Primary gonorrhea infection - Anogenital in
The incubation period of N gonorrhoeae is short. The average time from infection to symptom onset is approximately 2-7 days. Risk factors for acquiring N gonorrhoeae include having a new sex partner, more than one sex partner (or a sex partner with concurrent partners), and a history of STIs (or a sex partner with a history of STIs). Other risk factors include inconsistent condom use (if not in a mutually monogamous relationship), young age, and substance abuse. Some subgroups of men who have sex with men (MSM) are at higher risk as well.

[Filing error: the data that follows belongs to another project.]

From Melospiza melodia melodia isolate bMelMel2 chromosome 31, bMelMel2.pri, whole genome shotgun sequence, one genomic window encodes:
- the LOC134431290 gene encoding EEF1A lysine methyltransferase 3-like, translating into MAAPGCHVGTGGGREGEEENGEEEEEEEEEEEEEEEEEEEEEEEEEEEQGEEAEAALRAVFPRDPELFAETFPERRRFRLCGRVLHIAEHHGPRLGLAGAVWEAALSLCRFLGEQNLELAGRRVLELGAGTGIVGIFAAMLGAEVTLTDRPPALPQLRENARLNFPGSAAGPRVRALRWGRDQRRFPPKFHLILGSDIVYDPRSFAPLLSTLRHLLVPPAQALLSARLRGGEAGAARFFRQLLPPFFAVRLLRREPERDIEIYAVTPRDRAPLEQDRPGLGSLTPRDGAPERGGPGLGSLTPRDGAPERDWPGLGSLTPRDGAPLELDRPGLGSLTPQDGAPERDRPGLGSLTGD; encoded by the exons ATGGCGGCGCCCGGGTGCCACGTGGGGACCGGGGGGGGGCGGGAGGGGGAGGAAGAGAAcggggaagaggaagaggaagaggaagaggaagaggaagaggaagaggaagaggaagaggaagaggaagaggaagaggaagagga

In men, anterior urethritis is the most common presentation, with purulent urethral discharge and dysuria. Complications include epididymitis, vesiculitis, and prostatitis, which occur via local extension.
Proctitis and pharyngitis occurs in both sexes via direct mucosal infection, but the former is more prevalent in MSM. Notably, in men, clinical symptoms may disappear in approximately 6-8 months without treatment, which increases the risk for complications.
Systemic symptoms including fever, arthritis, tenosynovitis of large joints, and cutaneous pustules can occur from hematogenous dissemination. This occurs in less than 1% of patients. Risk factors for dissemination include complement deficiency.
Related topics: disseminated gonorrhea, gonococcal conjunctivitis
A54.9 – Gonococcal infection, unspecified
15628003 – Gonorrhea
Differential Diagnosis & Pitfalls